It was darn impressive. I mean, it wouldn’t have won first place in one of those elaborate Sandcastle Competitions or anything, but still, someone had put a lot of time and effort into its creation. I had no idea the architect: a father and his children, a couple on their honeymoon, maybe a lonely soul finding solace in the sea. Whoever it was, I give them props, as building it was no small thing. There were battlements and towers, even a moat. The design was accented by shells with thought put into their placement.
(Ask me to build a sandcastle and you’ll get a lump of sand with a piece of seaweed stuck in it for effect. And probably a cocktail umbrella at the base of the lump. Listen, people, my lumpy sandcastle has cocktails. And a happy hour. I don’t apologize for this.)
And as I stood there and looked at it, I thought three things:
“Wow, this beautiful castle took a lot of time to create,”
“I want to photograph this,”
“Uh oh, the tide is coming in.”
Now, I usually go nowhere without my camera, even if only the one in my iPhone, but OF COURSE, I didn’t have it with me as I stood there watching the water start to swirl around this castle of the sea. So, I ran all the way back down the beach to retrieve it from my bag. I’m sure I was a pretty sight. Just like a scene out of Baywatch, you know, if Baywatch featured a middle-aged woman with wet stringy hair wearing a rainbow striped cover-up and a ginormous floppy hat running along the beach, incapable of rescuing anything other than a lost doughnut.
Camera in hand, I ran back to the sandcastle to find it partially reunited with the sea.
I planted myself shin-deep in the ocean and stood there, taking pictures as the water rushed in, harder and stronger, each time wreaking more havoc on the structure. A crack here, a chunk broken off there, details washed away forever.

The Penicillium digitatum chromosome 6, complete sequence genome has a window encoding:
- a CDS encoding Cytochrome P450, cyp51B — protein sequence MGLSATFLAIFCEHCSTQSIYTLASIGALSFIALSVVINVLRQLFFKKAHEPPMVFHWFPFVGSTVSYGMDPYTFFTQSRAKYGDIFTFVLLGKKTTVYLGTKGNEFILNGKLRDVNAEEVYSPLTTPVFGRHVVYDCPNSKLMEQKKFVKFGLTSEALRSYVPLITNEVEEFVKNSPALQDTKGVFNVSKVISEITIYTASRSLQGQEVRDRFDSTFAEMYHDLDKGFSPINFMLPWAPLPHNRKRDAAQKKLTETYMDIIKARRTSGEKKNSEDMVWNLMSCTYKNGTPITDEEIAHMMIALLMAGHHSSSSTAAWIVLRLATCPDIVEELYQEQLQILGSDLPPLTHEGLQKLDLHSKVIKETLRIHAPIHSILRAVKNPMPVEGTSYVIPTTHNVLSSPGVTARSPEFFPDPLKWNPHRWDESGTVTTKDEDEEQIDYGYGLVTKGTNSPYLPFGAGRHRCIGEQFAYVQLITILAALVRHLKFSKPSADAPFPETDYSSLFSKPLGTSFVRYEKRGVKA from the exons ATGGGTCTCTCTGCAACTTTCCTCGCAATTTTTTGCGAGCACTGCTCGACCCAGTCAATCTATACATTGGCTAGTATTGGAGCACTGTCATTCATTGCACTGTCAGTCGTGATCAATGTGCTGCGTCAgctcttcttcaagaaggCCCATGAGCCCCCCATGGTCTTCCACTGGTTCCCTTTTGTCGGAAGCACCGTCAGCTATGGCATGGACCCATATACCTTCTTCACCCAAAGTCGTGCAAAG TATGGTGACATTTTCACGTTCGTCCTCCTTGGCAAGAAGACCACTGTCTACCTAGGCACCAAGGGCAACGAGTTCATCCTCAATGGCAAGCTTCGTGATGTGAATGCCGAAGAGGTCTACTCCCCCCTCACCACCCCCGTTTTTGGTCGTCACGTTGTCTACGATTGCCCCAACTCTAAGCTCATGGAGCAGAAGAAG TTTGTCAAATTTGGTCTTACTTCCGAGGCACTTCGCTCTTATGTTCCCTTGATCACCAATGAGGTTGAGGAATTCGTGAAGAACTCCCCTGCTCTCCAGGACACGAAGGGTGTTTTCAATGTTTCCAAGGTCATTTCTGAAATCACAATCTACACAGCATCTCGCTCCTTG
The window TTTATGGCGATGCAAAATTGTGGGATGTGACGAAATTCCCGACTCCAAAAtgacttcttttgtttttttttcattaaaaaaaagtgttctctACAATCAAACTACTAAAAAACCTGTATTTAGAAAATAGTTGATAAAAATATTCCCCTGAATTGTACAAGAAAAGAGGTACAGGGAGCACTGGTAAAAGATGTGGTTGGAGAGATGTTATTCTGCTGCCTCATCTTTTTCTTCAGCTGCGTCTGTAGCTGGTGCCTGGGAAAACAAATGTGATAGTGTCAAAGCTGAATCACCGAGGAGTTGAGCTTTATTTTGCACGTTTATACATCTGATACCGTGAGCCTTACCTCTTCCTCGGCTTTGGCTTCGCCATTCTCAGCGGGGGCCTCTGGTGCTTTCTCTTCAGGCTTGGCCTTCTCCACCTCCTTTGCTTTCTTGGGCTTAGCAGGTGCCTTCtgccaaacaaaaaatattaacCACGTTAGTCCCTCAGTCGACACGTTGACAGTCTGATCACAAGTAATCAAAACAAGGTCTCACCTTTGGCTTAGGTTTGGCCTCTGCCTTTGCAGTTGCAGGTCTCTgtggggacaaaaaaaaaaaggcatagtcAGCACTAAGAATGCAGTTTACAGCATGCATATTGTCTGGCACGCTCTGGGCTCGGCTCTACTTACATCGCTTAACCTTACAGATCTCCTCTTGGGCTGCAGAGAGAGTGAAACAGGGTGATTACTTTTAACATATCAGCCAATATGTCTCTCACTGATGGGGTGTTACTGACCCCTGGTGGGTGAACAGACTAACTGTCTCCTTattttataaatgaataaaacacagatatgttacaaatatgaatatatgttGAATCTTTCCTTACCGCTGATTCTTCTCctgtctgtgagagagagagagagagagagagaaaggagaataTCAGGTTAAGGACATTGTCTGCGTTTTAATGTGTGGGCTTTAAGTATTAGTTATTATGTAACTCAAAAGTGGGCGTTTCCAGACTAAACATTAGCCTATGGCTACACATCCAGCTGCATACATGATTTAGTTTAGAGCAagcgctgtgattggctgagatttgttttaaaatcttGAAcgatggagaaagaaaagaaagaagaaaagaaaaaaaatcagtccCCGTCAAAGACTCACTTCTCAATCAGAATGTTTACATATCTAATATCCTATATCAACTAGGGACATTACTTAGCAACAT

And as I stood there, the realization hit me in the stomach that someone built this incredible sandcastle KNOWING that in a few hours, it would be gone. They built it knowing full well that when the tide came in, it would reclaim their hours of hard work. The built it knowing it wouldn’t last.
And yet…they built it anyway.
Because maybe the joy isn’t in having completed it, but in the time spent building it.
It was such a beautiful thought to me that I got a little verklempt, right there in the water.
“Mommy, why is that lady with the gross hair, big hat and rainbow cover-up crying next to that sandcastle?”
“I don’t know, honey, but let’s leave her alone. By the looks of her, she’s not well.”
As the minutes ticked by, I watched the castle fully engulfed in waves. It made me a little sad, for in an hour, no one would ever know this sandcastle had existed. People walking the beach later that day, or the next, or the following week or month or year would never realize they were walking on the spot where this magnificent castle once stood, where hours were spent transforming lumps of wet sand into something beautiful.
And then I looked at the device in my hand and smiled, for while the castle in front of me would be washed away soon, it won’t ever truly be gone.
Its heart still beats in my camera.
And that, my friends, is exactly why you take a photograph.
I hope someday the architect comes across this post and can appreciate the wonderment you found in his or her efforts. That would be pretty special.
PS: Glad you enjoyed Oceanside, my northerly neighbor.